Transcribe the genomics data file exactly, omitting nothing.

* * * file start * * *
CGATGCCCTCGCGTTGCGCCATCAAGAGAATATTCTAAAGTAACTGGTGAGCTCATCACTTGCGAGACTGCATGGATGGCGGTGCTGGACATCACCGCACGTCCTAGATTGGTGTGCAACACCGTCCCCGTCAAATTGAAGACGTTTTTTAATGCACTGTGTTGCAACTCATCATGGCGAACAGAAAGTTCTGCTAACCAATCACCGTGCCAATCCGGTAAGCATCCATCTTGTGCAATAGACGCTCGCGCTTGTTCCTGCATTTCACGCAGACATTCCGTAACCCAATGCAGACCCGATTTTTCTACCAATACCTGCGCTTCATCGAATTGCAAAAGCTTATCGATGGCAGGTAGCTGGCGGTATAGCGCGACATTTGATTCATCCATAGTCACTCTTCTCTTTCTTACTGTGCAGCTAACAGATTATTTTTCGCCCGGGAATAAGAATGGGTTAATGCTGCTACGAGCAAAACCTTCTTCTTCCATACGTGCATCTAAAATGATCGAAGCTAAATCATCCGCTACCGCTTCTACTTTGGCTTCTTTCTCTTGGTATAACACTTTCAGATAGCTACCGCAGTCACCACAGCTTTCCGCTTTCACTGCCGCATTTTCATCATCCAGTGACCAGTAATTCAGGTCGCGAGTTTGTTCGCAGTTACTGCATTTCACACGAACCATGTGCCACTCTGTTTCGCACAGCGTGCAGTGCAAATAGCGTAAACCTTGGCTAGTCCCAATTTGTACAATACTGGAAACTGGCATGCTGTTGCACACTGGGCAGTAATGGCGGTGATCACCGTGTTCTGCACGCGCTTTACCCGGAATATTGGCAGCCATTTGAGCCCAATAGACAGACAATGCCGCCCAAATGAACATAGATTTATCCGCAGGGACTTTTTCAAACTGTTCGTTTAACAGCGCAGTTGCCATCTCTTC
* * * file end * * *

CGATGCCCTCGCGTTGCGCCATCAAGAGAATATTCTAAAGTAACTGGTGAGCTCATCACTTGCGAGACTGCATGGATGGCGGTGCTGGACATCACCGCACGTCCTAGATTGGTGTGCAACACCGTCCCCGTCAAATTGAAGACGTTTTTTAATGCACTGTGTTGCAACTCATCATGGCGAACAGAAAGTTCTGCTAACCAATCACCGTGCCAATCCGGTAAGCATCCATCTTGTGCAATAGACGCTCGCGCTTGTTCCTGCATTTCACGCAGACATTCCGTAACCCAATGCAGACCCGATTTTTCTACCAATACCTGCGCTTCATCGAATTGCAAAAGCTTATCGATGGCAGGTAGCTGGCGGTATAGCGCGACATTTGATTCATCCATAGTCACTCTTCTCTTTCTTACTGTGCAGCTAACAGATTATTTTTCGCCCGGGAATAAGAATGGGTTAATGCTGCTACGAGCAAAACCTTCTTCTTCCATACGTGCATCTAAAATGATCGAAGCTAAATCATCCGCTACCGCTTCTACTTTGGCTTCTTTCTCTTGGTATAACACTTTCAGATAGCTACCGCAGTCACCACAGCTTTCCGCTTTCACTGCCGCATTTTCATCATCCAGTGACCAGTAATTCAGGTCGCGAGTTTGTTCGCAGTTACTGCATTTCACACGAACCATGTGCCACTCTGTTTCGCACAGCGTGCAGTGCAAATAGCGTAAACCTTGGCTAGTCCCAATTTGTACAATACTGGAAACTGGCATGCTGTTGCACACTGGGCAGTAATGGCGGTGATCACCGTGTTCTGCACGCGCTTTACCCGGAATATTGGCAGCCATTTGAGCCCAATAGACAGACAATGCCGCCCAAATGAACATAGATTTATCCGCAGGGACTTTTTCAAACTGTTCGTTTAACAGCGCAGTTGCCATCTCTTC